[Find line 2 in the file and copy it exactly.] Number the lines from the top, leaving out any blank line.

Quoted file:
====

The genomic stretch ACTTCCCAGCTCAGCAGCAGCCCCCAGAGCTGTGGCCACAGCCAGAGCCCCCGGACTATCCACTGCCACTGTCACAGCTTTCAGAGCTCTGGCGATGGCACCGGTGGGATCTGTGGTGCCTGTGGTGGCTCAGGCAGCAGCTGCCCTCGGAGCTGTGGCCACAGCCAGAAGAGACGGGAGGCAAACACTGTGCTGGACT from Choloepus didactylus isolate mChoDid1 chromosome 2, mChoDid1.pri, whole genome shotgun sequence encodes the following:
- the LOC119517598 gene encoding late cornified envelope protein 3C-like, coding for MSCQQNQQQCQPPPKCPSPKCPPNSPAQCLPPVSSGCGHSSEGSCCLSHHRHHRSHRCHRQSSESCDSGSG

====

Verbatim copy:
- the LOC119517598 gene encoding late cornified envelope protein 3C-like, coding for MSCQQNQQQCQPPPKCPSPKCPPNSPAQCLPPVSSGCGHSSEGSCCLSHHRHHRSHRCHRQSSESCDSGSG